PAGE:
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Anal Biochem. 2006 Jul 15;354(2):247-54. Epub 2006 May 11.

The relationship between alkaline phosphatase activity and intracellular lipid accumulation in murine 3T3-L1 cells and human preadipocytes.

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Department of Chemical Pathology, National Health Laboratory Service, University of Witwatersrand Medical School, Parktown 2193, South Africa.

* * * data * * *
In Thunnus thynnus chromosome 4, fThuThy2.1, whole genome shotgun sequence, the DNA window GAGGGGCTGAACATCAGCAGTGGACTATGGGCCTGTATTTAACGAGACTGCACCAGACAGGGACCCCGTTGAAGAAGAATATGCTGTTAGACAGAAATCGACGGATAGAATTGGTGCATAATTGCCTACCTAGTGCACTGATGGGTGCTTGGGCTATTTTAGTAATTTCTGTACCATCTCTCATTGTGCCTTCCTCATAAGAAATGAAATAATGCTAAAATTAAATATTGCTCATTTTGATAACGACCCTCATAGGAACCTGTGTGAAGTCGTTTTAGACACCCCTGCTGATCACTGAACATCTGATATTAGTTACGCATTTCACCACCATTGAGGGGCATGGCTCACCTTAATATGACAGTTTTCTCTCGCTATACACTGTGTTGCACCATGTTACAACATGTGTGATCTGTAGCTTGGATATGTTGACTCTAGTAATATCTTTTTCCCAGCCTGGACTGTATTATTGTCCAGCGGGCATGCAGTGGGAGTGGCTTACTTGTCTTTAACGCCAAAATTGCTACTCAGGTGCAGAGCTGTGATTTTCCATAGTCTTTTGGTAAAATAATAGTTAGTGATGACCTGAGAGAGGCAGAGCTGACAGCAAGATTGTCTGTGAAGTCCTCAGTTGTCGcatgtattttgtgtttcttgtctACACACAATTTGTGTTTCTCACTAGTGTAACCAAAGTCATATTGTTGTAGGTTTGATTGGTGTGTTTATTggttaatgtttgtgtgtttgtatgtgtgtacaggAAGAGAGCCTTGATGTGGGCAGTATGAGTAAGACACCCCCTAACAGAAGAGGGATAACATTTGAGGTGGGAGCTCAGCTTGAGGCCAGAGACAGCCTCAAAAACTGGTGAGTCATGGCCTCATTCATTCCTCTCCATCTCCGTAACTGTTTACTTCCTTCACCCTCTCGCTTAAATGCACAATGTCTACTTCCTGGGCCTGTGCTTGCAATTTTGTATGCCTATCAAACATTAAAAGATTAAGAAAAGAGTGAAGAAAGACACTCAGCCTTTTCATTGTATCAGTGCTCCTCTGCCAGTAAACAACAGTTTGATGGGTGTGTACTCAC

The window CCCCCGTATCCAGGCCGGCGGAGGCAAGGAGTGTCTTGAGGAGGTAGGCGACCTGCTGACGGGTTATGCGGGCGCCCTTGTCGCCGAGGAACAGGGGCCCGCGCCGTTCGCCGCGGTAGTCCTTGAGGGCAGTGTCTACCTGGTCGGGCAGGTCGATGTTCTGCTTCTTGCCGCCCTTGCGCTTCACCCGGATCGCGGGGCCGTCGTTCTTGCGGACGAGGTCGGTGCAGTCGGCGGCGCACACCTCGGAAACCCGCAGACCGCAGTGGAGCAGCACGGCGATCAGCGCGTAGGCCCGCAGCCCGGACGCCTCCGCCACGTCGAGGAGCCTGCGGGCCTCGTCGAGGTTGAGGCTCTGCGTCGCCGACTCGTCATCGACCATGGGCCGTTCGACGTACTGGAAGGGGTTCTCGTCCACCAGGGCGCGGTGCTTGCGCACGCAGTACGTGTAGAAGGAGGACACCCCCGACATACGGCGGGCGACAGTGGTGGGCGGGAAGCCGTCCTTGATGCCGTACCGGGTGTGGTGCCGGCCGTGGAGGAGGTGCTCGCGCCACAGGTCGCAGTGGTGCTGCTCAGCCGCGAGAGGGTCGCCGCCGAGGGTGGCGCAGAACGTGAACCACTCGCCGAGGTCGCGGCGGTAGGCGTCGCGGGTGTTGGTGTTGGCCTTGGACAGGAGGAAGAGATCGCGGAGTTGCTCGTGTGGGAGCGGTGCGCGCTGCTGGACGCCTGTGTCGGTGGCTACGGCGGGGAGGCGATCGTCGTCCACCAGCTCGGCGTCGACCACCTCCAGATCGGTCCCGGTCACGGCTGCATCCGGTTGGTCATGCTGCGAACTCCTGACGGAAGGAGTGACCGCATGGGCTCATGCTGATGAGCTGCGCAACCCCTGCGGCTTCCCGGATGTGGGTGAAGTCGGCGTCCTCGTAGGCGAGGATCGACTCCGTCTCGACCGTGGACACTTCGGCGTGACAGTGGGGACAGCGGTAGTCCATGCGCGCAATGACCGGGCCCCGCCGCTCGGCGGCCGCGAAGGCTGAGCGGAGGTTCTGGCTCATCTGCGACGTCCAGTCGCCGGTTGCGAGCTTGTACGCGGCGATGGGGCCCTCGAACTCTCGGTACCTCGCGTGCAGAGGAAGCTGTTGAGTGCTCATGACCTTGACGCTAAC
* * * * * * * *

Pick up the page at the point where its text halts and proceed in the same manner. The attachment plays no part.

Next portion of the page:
Alkaline phosphatase (ALP) is expressed in 3T3-L1 preadipocytes, and its activity increases during adipogenesis. The purpose of this study was to determine whether ALP activity could be used as a measure of intracellular lipid accumulation in human preadipocytes and 3T3-L1 cells and which of the factors that induce adipogenesis are responsible for stimulating ALP activity. Adipogenesis was initiated in 3T3-L1 cells by incubation with differentiation medium containing insulin, dexamethasone, and 3-isobutyl-1-methylxanthine. The effect of leaving out each of the differentiation medium components was studied. Adipogenesis was also assessed in human preadipocytes and 3T3-L1 cells in the presence of the ALP inhibitor histidine. ALP activity was measured using an automated colorimetric assay and intracellular lipid accumulation was measured using the lipid-specific dye oil red O. Removal of insulin or dexamethasone from the differentiation medium had little effect on either ALP activity or lipid accumulation in 3T3-L1 cells, while removal of IBMX blocked both. Histidine inhibited ALP activity and adipogenesis in human preadipocytes and 3T3-L1 cells. Pearson univariate correlation analysis demonstrated strong correlations between ALP activity and lipid accumulation in human preadipocytes (r=0.78, n=69) and in 3T3-L1 cells (r=0.92, n=27). These data suggest that ALP and fat storage are tightly linked during preadipocyte maturation and that the measurement of ALP activity may be a novel technique for the quantification of intracellular lipid accumulation that is more sensitive and rapid than currently used methods.

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